And those darker elements are present from early on in the show, when I saddled up to my daughter, fearful that she might be a little frightened. Every now and then I put my arm around her for comfort, maybe my own, as she seemed hooked on every detail and not perturbed by the wickedness prevalent in Ella’s father’s widow.

“I think that, at the beginning, when Cinderella was a baby, her Daddy didn’t know that the Step Mother was so naughty. I liked it when the Step Mother went away,” she told me. Craig Edwards has an extraordinarily angular face, akin to a stereotypical witch, and he is convincingly menacing.

The Step Sister, played by Lucy Tuck, is a product of this wicked upbringing, jealous and self-seeking but maybe not beyond repair. Her brother (Saikat Ahamed), lets his softer nature slip, despite the overpowering presence of these two women. The step-sibling pairing is a winner: she is gawky and searching for maternal approval, he is elegant and comical, not at all happy to be used as a female proxy.

Cinderella (Lisa Kerr) and the Prince (Thomas Eccleshare) are made for each other. Her at-oneness with the ornithological creatures of the forest couldn’t fail to impress the bird-watching, geeky Prince. She impressed the audience too and the chatter with those birds of many species was greeted with laughter and wonderment. My little companion imitated the squaws and the twitter at every opportunity.

“My favourite bit was when Cinderella and the Prince danced.” Ah, a romantic at heart? The ball scenes are lit with skill (lighting by Matthew Graham) and the show would only be a story without the accompanying music, performed live by Will Bower. The Prince, not realising that he is in love, just can’t help bursting into song and we loved him for it.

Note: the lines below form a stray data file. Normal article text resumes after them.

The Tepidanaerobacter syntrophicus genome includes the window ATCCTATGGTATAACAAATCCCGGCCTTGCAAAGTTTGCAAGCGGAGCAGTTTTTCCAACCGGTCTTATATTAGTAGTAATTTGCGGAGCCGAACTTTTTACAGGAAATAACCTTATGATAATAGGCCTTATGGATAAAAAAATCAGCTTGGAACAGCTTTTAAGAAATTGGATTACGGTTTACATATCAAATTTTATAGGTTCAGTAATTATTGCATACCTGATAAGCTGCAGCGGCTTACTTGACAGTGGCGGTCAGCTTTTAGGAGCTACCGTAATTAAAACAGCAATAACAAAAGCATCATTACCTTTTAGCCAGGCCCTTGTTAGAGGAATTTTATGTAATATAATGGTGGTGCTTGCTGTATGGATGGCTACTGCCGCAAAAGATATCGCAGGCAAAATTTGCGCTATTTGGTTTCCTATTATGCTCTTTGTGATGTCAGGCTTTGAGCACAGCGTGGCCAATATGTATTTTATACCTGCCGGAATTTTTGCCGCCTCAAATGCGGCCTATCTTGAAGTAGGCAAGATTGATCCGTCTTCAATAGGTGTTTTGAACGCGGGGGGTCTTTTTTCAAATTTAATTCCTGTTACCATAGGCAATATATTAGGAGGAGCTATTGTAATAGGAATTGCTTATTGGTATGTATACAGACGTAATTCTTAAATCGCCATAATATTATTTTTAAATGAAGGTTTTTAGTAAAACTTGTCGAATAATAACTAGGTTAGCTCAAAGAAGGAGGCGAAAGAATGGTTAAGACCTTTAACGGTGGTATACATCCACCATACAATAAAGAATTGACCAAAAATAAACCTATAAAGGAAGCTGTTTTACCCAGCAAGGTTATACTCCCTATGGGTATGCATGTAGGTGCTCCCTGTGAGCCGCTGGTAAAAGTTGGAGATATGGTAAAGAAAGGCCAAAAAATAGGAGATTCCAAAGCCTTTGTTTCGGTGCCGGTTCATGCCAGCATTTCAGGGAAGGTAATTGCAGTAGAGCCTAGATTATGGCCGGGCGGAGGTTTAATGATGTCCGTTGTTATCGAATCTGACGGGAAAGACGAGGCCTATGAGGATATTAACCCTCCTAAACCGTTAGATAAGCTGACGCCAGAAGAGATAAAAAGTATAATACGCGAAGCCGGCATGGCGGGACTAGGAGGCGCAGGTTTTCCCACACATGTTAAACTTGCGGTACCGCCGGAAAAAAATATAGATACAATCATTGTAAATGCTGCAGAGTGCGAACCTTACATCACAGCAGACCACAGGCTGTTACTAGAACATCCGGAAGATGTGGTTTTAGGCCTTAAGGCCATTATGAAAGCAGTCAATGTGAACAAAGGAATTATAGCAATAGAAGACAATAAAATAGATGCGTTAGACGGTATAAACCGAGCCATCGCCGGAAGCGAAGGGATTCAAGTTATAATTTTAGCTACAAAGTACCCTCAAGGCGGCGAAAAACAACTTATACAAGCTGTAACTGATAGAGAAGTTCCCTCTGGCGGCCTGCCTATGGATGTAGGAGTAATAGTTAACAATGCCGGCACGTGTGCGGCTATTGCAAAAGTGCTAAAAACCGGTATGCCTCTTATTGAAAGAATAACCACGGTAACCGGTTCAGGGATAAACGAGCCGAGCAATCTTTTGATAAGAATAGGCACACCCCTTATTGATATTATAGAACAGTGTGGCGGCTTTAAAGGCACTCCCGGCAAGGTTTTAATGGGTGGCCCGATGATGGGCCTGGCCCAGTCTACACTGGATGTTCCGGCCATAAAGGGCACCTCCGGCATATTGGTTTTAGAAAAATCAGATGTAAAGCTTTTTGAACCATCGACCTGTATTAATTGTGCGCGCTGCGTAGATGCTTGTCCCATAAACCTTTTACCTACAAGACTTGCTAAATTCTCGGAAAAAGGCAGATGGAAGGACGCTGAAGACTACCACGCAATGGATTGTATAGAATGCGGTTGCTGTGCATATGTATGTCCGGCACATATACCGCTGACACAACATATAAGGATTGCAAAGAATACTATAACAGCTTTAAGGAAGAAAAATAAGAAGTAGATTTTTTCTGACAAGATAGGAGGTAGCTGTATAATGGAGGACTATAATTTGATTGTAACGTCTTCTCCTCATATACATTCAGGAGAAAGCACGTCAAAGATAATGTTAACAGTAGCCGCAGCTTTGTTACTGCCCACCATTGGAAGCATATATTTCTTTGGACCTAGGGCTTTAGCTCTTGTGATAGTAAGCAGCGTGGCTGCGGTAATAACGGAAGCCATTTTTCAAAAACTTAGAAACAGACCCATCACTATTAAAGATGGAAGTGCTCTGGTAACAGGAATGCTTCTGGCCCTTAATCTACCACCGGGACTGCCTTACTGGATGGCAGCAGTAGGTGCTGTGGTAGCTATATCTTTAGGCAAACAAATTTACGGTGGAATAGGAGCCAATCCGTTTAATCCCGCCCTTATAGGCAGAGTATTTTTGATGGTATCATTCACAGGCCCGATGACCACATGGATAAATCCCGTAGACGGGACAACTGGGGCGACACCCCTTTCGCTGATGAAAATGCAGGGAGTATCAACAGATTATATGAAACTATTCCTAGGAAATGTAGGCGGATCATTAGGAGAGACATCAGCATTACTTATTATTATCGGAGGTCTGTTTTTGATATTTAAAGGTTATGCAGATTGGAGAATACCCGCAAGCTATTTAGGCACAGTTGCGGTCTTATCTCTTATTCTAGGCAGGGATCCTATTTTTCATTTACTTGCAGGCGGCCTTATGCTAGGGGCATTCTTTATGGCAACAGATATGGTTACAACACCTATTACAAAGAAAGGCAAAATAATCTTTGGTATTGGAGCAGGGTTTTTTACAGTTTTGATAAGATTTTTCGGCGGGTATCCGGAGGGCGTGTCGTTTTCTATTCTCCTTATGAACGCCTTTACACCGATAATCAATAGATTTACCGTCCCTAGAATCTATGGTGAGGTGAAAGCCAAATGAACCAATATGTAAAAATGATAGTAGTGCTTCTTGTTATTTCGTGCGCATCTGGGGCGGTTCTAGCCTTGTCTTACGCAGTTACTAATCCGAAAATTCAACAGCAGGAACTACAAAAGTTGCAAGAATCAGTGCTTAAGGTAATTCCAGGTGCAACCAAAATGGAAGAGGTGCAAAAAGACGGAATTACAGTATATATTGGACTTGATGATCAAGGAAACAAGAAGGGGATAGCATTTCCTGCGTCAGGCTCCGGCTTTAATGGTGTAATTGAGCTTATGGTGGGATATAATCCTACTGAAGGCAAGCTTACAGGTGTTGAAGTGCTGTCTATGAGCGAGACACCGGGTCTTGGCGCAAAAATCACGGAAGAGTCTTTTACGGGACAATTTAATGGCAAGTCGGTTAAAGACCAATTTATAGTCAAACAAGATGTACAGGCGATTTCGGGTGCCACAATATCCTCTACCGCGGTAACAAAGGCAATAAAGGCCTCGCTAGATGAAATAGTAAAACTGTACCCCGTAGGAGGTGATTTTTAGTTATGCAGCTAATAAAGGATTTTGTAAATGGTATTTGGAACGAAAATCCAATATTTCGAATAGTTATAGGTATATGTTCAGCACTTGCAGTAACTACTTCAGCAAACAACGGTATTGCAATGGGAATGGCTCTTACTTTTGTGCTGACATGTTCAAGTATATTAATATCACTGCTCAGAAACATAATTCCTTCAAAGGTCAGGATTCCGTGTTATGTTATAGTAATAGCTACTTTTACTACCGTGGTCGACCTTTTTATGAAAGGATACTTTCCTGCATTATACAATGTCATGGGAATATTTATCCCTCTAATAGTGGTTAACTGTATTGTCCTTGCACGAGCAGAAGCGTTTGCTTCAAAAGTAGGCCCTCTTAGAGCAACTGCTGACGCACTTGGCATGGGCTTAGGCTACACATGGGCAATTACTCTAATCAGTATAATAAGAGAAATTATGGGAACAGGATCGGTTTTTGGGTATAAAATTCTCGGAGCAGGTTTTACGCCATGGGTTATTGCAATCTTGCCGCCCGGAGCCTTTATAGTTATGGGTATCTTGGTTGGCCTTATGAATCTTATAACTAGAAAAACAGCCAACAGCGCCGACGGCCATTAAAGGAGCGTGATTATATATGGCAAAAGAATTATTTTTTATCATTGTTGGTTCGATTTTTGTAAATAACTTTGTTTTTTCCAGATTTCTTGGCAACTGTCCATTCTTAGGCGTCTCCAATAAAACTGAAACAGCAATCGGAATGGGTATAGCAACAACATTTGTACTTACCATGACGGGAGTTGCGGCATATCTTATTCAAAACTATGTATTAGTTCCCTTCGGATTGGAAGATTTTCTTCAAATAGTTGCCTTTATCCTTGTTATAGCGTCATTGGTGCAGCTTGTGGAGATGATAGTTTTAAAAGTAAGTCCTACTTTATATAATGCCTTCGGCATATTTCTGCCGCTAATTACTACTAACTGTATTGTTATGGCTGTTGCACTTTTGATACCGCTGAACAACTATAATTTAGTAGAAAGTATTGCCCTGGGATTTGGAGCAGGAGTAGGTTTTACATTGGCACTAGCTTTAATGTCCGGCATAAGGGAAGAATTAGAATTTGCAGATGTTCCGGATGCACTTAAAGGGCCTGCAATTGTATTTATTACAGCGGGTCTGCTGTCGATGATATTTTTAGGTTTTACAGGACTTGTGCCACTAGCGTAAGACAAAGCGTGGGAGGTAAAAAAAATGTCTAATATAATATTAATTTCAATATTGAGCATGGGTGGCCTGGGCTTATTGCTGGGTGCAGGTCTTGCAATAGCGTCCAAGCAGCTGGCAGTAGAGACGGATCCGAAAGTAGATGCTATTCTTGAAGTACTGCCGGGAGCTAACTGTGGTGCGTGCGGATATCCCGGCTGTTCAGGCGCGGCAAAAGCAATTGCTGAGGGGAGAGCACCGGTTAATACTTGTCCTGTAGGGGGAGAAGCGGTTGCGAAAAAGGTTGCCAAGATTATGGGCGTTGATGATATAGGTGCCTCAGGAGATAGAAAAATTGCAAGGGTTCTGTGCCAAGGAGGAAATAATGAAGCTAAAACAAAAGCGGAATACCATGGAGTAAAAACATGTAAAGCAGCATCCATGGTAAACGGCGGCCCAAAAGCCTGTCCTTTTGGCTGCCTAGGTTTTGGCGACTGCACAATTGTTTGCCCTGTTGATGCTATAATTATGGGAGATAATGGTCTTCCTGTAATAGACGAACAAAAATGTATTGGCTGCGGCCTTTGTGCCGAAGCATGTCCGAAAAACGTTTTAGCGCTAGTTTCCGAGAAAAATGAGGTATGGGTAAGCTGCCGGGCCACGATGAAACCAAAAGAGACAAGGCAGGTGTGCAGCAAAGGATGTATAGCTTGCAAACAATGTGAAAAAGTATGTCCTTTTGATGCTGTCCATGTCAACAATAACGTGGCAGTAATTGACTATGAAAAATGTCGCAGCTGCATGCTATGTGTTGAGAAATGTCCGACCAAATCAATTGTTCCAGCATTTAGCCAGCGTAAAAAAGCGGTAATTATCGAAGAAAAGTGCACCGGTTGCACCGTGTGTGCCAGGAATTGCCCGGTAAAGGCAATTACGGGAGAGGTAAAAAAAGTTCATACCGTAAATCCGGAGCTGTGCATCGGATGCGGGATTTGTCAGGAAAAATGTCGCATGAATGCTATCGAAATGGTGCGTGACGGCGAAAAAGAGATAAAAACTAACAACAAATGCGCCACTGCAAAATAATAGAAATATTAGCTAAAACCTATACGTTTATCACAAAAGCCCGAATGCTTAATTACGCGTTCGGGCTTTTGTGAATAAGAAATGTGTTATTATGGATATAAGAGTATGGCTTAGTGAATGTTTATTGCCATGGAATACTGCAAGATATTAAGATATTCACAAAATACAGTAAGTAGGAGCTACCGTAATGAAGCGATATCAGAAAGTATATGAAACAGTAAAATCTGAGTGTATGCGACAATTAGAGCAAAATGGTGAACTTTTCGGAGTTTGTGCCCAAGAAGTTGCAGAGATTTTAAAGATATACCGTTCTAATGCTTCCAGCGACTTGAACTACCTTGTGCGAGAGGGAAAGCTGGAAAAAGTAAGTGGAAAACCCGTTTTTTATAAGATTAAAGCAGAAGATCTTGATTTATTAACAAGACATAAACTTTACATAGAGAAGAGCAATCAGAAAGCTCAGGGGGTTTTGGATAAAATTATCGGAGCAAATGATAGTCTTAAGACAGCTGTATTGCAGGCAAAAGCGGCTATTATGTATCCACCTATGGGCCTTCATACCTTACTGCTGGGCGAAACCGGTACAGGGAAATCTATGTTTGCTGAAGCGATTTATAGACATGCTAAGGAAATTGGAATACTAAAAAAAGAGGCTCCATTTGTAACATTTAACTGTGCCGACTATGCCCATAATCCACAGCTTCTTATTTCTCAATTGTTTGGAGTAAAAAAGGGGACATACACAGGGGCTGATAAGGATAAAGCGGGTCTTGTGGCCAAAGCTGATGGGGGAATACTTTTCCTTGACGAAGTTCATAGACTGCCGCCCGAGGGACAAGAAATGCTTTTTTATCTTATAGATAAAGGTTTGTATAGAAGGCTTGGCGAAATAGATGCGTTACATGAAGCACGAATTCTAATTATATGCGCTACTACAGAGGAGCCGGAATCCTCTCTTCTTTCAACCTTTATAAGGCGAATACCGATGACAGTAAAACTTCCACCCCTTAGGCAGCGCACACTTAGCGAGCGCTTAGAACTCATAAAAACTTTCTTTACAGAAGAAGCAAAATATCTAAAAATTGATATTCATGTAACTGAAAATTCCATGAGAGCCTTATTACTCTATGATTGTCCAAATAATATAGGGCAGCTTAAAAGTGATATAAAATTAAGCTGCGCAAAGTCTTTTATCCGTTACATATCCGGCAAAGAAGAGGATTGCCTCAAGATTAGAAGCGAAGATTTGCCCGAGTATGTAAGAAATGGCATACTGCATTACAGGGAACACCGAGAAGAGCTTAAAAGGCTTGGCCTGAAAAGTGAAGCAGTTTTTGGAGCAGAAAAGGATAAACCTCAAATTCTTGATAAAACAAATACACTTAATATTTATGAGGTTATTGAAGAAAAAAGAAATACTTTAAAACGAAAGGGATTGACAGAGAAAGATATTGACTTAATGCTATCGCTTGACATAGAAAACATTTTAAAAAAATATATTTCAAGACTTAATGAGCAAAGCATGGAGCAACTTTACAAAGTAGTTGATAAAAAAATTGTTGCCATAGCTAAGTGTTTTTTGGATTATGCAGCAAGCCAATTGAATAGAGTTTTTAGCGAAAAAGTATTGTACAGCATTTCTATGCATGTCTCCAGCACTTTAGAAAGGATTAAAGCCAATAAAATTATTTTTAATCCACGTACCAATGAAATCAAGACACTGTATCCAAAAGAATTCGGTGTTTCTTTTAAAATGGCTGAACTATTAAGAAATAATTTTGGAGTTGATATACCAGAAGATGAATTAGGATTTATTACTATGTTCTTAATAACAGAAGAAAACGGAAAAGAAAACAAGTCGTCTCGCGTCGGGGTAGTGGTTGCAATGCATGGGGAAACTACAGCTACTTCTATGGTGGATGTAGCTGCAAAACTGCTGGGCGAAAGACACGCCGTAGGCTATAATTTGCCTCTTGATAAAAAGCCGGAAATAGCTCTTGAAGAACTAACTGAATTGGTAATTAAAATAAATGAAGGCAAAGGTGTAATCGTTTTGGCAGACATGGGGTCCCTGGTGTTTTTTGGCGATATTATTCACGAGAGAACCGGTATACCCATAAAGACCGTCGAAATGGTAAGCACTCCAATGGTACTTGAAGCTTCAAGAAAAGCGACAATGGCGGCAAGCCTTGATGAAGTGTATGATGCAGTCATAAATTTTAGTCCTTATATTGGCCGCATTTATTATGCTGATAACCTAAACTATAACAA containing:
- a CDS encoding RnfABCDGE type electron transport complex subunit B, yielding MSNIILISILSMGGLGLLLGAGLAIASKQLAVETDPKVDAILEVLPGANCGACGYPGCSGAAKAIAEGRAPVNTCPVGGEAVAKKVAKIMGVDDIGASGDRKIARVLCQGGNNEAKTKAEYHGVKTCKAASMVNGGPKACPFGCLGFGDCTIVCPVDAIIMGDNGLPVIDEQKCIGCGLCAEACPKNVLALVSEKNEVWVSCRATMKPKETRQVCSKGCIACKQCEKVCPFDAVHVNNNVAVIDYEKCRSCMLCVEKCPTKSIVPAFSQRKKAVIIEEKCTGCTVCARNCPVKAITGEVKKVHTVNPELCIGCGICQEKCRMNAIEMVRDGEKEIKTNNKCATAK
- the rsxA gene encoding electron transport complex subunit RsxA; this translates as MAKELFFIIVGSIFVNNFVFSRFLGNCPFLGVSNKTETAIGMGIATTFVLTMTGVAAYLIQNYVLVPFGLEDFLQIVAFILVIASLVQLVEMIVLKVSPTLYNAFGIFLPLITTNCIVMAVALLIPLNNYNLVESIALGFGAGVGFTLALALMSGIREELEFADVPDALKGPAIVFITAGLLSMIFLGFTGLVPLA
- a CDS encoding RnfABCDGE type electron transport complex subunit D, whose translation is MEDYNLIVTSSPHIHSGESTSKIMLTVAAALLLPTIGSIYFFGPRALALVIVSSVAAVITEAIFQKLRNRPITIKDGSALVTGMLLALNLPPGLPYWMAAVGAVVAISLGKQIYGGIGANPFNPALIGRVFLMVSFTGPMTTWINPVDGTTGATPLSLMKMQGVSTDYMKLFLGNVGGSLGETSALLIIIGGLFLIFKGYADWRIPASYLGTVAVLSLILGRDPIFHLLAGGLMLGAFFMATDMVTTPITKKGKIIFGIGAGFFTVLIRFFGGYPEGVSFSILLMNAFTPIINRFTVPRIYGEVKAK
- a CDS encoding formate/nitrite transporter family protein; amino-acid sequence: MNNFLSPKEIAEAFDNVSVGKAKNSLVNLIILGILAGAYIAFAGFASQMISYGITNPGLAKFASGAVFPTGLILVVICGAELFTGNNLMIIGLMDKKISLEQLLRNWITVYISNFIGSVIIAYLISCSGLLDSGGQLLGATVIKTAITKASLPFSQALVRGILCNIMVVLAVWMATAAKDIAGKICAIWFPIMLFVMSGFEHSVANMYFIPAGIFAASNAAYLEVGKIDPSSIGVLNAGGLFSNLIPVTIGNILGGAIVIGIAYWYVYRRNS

We found ourselves positioned at the back at one of the four blocks of seats and, as the stage was bang in the middle of the theatre, we had a perfect view, everyone did.

Travelling Light’s take on Cinderella is a true treat. We had a ball!

Could I just ask our spirited, sweet heroine, “Where did you get those fabulous shoes?!”

Cinderella is playing at the Tobacco Factory Theatre, Bristol, until 15th January.

For more information on Travelling Light Theatre Company, click here.

Review by Becky

Monday, 5 December 2011

Newsletter - 5th December

It was great to see Amy Trevaskus back at our Coffee and Bounce, reading the new Ping and Pong book: Santa - getting us all in the mood for Christmas. The children also made some beautiful Christmas cards and tree decorations (thanks to Felicity for working so hard on these - gorgeous). So good to meet some new parents-to-be aswell! And thank you so much to the generosity of some of you who brought in baby toiletry items for Weston-super-Share, helping local families in need ♥

In conjunction with the Playhouse, Weston, Weston-super-Mum brings you a special discounted ticket price for performances of Aladdin on 14th, 16th, 17th and 18th December.

And watch out for the new Weston-super-Mum on the Sofa, where Ashlene, Amy, Kelly and Becky chat to four members of the Aladdin cast! Coming soon to our homepage

News, Views and Discussions:

* Win a family ticket to see Dreamland Adventure at The Blakehay Theatre, Weston

* See what's going on out and about on our Events Board

* The producer of The Restaurant Inspector on Channel 5 is looking for parents in Weston with young children (up to age 5/6) to be part of a focus group discussing what makes a restaurant family-friendly.

* Read Emelia's review (aged 6) of Ping and Pong Santa. Thanks Emelia x

* Almost 4m children in Britain do not own a book

Add your discussions and events anytime, engage other local parents!

Sunday, 4 December 2011

Ping and Pong - Santa

Ping and Pong, through the eyes of a 6 year old:

I like the bit where Ping said, "What if we can't get back up to the clock if we are stuck down here forever?" I thought it was funny!

There's another favourite bit of mine which I really thought was funny and that bit was where they waited and waited and waited for Santa and Ping just fell asleep straight away when they sat down!

I think this story is good for people who are learning to read and a good book to listen to and good to follow along and look at the pictures.

Thank you for giving me the book to read, it was excellent

Written and Dictated by Emelia Parker-Evans, Aged 6 x

Visit the Ping and Pong Website here